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Greetings, 👋

Welcome to your very last progress update for the year!🥂

We are so grateful to have had you stick with us on this amazing journey.

Here’s a look back at the highlights of 2023:

As we look forward to 2024 and all it holds, allow us to be among the first to wish you a fantastic new year ahead! 🥳🎉

Don’t forget to Wishlist the game if you haven’t!

Live Long and Prosper 👋,
Kunal & Team

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This episode about why we added events in our strategy game and how we did it. Dale Carnegie once said:

“People rarely succeed unless they have fun in what they are doing.”

From the beginning, we knew that because of the nature of Business Heroes, the game ran the risk of being an overly serious management game.

And we certainly didn’t want that.

So, we introduced the Events system to enhance the player’s excitement and entertainment while growing their food truck business.

You can think of the Events system like the news media in real life. Except that the news it delivers is improbable to happen in real life.

As players grow their food truck businesses, they will have to adapt and make quick decisions in response to these very unrealistic events. 😆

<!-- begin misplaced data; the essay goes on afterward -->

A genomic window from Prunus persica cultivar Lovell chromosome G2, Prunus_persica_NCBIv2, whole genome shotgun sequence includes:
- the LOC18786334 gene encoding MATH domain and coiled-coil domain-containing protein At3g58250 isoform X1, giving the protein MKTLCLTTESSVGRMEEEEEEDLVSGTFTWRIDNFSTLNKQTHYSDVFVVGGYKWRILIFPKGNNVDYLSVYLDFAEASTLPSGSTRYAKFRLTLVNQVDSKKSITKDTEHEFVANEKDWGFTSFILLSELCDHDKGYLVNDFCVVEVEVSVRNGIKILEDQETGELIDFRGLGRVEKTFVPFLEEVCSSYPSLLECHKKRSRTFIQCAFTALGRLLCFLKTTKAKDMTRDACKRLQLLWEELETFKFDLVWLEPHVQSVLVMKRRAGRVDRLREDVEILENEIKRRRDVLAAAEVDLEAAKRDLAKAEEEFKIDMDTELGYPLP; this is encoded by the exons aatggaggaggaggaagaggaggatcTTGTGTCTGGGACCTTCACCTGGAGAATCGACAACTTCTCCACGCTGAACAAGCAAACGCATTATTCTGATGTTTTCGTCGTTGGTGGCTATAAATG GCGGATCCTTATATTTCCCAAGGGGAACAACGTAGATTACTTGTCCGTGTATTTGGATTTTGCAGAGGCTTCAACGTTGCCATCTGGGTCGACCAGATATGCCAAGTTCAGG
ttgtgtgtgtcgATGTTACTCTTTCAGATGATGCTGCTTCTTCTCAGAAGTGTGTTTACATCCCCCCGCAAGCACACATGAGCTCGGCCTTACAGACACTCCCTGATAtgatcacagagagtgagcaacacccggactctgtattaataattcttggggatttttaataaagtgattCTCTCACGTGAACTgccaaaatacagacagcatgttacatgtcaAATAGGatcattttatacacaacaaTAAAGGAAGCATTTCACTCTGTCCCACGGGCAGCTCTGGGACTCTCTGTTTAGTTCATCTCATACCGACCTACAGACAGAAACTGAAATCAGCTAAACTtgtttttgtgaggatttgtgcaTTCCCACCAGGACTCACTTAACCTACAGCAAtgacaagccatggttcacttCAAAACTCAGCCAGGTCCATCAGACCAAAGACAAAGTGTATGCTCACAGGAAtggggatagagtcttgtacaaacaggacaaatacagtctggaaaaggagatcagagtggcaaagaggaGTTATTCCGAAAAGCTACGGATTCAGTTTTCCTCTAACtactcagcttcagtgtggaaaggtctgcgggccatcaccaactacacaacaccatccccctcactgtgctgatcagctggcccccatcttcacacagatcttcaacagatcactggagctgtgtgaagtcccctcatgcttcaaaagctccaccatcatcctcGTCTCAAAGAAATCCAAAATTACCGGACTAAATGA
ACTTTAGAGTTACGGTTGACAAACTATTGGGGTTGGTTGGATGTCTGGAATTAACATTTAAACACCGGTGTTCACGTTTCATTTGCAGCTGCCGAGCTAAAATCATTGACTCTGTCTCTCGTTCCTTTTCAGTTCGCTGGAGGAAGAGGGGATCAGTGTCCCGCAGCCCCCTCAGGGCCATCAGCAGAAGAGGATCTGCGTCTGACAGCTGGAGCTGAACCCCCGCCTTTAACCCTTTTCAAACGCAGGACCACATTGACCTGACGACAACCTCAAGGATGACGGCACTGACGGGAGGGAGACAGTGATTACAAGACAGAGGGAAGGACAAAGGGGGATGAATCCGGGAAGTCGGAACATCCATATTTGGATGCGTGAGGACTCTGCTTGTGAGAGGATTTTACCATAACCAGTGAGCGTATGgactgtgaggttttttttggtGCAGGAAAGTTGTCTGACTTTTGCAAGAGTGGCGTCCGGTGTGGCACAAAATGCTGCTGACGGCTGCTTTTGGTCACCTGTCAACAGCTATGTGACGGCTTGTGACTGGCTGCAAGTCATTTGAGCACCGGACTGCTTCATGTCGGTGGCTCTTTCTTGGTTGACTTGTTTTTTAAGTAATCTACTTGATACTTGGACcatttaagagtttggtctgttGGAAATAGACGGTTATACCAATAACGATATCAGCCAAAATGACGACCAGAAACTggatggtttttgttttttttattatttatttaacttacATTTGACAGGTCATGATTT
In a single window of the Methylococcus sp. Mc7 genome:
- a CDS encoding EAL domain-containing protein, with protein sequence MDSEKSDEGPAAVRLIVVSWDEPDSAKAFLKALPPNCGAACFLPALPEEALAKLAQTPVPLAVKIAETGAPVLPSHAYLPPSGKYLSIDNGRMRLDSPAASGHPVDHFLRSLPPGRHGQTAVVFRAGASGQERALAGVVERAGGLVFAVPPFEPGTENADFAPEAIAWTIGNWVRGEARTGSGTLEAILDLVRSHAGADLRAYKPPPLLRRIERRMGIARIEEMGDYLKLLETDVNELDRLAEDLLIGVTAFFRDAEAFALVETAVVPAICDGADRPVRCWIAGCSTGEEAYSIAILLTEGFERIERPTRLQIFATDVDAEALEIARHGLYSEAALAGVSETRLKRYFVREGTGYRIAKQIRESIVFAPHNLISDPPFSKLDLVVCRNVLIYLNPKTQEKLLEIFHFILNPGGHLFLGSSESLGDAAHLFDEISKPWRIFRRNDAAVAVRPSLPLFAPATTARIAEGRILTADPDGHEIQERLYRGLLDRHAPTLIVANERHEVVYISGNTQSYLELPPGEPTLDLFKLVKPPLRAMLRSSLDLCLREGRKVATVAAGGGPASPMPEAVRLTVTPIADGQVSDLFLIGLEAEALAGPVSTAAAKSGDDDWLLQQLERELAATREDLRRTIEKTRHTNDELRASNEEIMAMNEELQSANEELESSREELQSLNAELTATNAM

Design & Implementation

We divided the events into two categories, Good and Bad. Each day, the system generates a random number 🔢 that determines the chances of an event occurring the following day. 🌄

Depending on the number, the outcome can be a good event, no event, or a bad event.

In general, the system leans towards good events. We did that because the goal of the system is enjoyment, not frustration.

The news section pops up whenever there’s a new event, and players can select their preferred news channel from three choices.

Their selection determines the category of event they get.

Each event spans from a minimum of 1 day to a maximum of 10 days. For example, the event below is a 50% sale on all Upgrades that will last for 1 day.